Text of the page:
On February 17, 1864, the first submarine sinking of a warship was carried out. It was the penultimate year of the American Civil War, with the USS Housatonic ship in the harbor of Charleston being sunk by the southern submarine Hunley.
This submarine was approximately 12 meters long and was manually propelled. Specifically, it contained eight members of the Confederate Army (South), who manually rotated the propeller-related shaft. At the top of the bow of the submarine was an explosive charge attached to a rod about seven meters long. The submarine slammed into the hull of the aforementioned northerly ship, so that an explosive charge rammed into it (it had some kind of spikes). Then the submarine should move away from the ship at a sufficient distance and activate the explosive by wire.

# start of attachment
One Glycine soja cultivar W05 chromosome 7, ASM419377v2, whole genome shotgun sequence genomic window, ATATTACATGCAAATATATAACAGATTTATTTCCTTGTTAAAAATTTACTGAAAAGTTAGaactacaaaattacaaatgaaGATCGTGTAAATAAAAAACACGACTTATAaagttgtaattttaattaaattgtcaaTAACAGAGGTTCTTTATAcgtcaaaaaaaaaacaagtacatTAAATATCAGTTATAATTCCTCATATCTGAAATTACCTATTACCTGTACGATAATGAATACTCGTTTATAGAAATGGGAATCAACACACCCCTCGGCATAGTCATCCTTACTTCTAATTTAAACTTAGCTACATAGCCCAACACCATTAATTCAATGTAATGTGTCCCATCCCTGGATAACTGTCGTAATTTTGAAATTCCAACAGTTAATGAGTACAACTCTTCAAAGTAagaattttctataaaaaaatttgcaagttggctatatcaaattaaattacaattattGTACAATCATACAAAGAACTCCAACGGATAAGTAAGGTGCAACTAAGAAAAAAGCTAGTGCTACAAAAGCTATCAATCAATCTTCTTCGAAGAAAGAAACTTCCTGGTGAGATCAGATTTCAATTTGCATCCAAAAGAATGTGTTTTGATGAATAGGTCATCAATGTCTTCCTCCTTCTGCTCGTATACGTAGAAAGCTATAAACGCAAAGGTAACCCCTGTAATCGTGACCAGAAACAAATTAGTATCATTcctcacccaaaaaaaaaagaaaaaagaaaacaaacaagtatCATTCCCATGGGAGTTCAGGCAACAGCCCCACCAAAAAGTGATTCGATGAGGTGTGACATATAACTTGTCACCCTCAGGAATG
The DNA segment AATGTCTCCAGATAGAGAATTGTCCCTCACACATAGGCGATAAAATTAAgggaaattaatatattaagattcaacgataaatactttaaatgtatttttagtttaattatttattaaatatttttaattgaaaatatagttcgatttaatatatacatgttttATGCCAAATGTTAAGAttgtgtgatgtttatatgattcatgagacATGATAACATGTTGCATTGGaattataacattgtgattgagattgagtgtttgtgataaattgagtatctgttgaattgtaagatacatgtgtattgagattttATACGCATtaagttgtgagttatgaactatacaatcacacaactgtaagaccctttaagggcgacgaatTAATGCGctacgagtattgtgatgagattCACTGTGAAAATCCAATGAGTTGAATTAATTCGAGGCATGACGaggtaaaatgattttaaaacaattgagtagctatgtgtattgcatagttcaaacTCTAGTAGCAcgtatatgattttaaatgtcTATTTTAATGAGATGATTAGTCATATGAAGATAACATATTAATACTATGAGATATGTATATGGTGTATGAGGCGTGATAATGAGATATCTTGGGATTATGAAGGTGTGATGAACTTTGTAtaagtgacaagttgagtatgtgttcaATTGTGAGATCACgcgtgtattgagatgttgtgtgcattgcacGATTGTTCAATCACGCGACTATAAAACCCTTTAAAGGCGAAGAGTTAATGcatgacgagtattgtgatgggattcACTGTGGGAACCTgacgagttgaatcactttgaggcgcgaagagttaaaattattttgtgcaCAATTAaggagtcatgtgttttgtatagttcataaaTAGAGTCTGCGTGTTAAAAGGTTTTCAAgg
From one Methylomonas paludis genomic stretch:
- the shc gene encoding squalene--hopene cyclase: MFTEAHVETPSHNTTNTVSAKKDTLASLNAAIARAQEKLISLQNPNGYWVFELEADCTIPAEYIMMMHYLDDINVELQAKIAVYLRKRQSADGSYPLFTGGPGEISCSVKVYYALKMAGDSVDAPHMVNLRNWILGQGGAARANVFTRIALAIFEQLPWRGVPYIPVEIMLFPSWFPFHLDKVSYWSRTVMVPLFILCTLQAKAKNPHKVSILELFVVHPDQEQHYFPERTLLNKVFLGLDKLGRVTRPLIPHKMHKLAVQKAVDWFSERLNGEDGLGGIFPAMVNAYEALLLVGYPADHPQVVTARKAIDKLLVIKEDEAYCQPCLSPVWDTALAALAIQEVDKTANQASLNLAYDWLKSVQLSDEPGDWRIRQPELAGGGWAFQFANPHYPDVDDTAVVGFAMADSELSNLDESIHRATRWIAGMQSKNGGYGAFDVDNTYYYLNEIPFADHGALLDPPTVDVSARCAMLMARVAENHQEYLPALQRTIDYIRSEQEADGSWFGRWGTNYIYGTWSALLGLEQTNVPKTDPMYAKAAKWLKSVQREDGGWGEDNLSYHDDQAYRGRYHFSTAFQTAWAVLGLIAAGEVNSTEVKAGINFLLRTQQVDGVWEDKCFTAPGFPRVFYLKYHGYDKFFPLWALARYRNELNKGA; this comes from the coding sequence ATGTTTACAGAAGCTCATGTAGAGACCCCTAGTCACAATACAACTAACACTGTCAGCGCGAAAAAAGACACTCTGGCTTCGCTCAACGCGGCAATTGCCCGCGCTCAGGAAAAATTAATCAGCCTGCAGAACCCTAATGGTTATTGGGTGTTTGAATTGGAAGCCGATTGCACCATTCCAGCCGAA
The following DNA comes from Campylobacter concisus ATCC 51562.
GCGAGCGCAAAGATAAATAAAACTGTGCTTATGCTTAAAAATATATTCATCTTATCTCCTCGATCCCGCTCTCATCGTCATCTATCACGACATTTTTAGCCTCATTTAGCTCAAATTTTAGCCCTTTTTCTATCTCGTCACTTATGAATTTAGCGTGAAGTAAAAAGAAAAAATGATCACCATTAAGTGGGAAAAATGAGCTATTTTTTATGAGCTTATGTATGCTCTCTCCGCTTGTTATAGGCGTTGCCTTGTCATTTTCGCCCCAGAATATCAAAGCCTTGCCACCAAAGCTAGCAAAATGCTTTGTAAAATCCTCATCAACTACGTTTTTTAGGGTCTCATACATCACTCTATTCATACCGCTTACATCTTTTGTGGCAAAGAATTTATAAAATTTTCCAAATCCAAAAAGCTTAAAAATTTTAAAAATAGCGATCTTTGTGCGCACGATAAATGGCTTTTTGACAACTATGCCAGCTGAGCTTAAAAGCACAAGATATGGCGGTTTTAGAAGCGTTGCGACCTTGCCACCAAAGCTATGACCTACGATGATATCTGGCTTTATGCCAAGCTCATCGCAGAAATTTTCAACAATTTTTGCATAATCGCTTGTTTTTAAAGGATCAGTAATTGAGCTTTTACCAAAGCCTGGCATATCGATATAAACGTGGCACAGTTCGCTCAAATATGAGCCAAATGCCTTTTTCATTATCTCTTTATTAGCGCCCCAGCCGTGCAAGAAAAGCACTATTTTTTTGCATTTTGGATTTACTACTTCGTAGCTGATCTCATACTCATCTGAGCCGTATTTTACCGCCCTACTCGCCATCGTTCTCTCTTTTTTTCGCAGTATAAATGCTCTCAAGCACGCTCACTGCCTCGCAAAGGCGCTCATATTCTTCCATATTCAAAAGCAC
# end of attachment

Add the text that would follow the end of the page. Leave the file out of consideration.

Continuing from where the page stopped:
The explosion really pierced the hull of the USS Housatonic and it sank in just minutes. However, the submarine did not seem to be able to move sufficiently away from the ship before the explosion as it never returned to its port. It is possible that a charge explosion knocked her crew unconscious, eventually leading to the sinking and death of all eight crew members. Despite this loss, the mission was successfully completed as the USS Housatonic, 62 meters long and with a displacement of more than 1000 tons, was sunk.